Such work has major positive implications for our energy security, both in the exploration for new oil and natural gas resources and in maximizing production from existing reservoirs. Making the most of both new and existing reservoirs requires a range of advanced technologies; ICES brings together mathematicians, engineers, geoscientists, and computing experts in a cooperative environment with industry to test new concepts and develop solutions to real-world problems. ICES is working with corporate partners like Chevron, ConocoPhillips, and IBM to foster communication between researchers and the corporate community and be a gateway for collaborative research efforts.

protein mockup

ICES scientists examine proteins like these at the molecular level.

Medical Breakthroughs

Some of the most promising work at ICES is in the world of medicine, particularly drug development and the treatment of cardiovascular disease and cancer. Until now the practice of medicine has been reactive, based on past observation. Advanced modeling, however, can help determine with a high degree of probability what will work on an individual’s unique anatomy.

Each year more than a million Americans suffer acute heart attacks, and almost half of them die. Cardiovascular disease is the world’s leading cause of death and the most costly component of health-care spending. Simulation-based engineering and science could help take the guesswork out of patient care and identify the best treatments before they are administered. It may also prove invaluable in designing new cardiovascular medical devices.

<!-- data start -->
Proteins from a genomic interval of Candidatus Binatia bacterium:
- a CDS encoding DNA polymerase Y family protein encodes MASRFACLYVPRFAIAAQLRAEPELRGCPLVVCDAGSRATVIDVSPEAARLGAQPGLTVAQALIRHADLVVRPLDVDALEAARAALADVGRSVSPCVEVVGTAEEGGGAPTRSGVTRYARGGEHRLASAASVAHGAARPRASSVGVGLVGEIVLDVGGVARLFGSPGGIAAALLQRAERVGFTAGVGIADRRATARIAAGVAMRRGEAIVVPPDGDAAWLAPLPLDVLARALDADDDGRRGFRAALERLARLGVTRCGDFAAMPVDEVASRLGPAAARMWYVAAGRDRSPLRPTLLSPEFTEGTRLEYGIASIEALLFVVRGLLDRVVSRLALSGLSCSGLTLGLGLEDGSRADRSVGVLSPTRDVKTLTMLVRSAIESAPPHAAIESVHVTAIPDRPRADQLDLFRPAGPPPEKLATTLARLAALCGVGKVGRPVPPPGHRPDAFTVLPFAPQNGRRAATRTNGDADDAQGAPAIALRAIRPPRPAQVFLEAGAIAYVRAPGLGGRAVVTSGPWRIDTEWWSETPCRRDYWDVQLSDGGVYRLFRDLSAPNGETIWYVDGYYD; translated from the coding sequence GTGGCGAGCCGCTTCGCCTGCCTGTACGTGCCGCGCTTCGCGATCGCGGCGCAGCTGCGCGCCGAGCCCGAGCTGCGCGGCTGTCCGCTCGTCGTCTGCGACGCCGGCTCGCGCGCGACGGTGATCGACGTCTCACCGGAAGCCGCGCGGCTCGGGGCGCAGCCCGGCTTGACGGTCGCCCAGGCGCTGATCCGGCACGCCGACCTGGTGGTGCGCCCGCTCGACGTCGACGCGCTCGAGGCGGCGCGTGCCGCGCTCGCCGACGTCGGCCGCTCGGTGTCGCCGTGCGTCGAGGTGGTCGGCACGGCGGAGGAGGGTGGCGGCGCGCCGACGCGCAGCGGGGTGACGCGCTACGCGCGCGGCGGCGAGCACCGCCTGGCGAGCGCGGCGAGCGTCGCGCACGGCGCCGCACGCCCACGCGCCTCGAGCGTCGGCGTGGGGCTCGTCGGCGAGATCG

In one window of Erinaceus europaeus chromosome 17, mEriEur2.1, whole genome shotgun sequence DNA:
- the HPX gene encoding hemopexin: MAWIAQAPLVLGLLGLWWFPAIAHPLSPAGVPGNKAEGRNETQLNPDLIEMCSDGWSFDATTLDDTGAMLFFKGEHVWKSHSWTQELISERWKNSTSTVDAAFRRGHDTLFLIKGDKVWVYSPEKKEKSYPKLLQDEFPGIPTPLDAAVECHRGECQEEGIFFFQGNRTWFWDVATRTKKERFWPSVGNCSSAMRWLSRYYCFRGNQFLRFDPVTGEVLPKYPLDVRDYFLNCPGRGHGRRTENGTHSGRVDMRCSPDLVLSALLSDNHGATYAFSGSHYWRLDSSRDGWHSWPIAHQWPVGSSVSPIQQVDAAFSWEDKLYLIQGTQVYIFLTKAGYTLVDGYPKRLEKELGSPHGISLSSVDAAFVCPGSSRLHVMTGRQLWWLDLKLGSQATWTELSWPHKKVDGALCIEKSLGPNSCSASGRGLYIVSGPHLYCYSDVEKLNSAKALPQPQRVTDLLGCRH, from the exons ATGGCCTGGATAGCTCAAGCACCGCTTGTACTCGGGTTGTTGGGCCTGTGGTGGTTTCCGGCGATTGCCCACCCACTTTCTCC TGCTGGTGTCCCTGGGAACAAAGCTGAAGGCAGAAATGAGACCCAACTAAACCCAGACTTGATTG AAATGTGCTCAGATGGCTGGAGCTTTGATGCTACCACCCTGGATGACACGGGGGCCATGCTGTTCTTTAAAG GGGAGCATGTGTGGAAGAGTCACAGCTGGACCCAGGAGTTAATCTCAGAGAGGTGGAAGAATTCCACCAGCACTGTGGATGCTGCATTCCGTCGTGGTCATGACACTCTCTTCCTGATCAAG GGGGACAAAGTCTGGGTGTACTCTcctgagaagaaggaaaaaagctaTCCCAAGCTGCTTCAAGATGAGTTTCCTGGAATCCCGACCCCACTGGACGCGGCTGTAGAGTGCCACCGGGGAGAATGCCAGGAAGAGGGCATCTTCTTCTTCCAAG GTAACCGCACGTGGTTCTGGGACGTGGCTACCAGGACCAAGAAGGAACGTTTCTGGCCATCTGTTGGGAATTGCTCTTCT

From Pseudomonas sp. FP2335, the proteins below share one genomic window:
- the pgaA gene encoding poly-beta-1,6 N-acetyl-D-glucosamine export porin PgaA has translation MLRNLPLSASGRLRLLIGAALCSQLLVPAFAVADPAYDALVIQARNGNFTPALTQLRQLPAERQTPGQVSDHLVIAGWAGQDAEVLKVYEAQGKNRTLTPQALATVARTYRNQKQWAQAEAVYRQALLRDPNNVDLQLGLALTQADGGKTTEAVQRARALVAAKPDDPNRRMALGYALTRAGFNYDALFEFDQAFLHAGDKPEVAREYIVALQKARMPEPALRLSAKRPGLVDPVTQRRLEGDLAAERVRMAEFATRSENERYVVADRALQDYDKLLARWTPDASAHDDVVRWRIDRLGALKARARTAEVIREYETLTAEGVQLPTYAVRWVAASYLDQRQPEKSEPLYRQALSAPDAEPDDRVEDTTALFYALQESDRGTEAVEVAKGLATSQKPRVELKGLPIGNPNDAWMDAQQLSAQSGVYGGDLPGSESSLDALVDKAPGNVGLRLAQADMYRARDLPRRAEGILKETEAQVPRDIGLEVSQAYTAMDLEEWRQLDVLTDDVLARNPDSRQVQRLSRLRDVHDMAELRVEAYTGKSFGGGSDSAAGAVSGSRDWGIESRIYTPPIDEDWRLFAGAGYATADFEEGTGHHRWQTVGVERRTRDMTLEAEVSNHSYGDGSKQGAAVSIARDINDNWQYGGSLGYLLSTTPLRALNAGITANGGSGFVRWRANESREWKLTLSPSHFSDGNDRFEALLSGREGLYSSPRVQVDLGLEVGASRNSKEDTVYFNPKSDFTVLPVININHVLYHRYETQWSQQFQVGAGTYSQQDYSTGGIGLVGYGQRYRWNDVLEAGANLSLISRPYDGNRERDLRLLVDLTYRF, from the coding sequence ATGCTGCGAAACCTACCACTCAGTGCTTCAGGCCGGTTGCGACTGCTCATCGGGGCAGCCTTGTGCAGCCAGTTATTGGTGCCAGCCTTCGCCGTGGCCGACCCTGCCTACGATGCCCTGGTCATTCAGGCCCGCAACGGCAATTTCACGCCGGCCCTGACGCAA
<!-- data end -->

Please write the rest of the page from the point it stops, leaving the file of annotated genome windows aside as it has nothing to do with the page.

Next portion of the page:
Cancer is the second-most common cause of death in the U.S. One difficulty in treating it is that people’s bodies are so different. Working with the M.D. Anderson Cancer Center, ICES is discovering ways to tailor treatment to the individual. Technology now being tested shows exactly what is going on inside a patient during treatment. Real-time feedback guided by predictions of computer models depicts how a patient’s body is reacting to therapies, allowing diseased cells to be destroyed in minimally invasive ways while protecting healthy cells. The next step is to model tumors to see how fast they are growing and how they will react to chemotherapy and radiation. That will bring us much closer to the ultimate goal: curing cancer.

Investing in ICES

With 90 participating faculty and hundreds of graduate students representing 17 academic departments, ICES offers researchers the ability to collaborate on interdisciplinary projects to simulate the workings of the human body, design new medicines, study physical phenomena, and perform engineering analysis and design. Headquartered in the cutting-edge ACES Building, ICES faculty hold positions in the Cockrell School of Engineering, College of Natural Sciences, McCombs School of Business, and Jackson School of Geosciences.

The University is seeking $12 million to complete funding for a $48 million permanent endowment. The objective? Nothing less than attracting the world’s foremost scientists and engineers so that they can look into the future — and change it.

Learn more about ICES. To help join the effort, contact Joe Youngblood in the University Development Office by email or at 512-475-7085.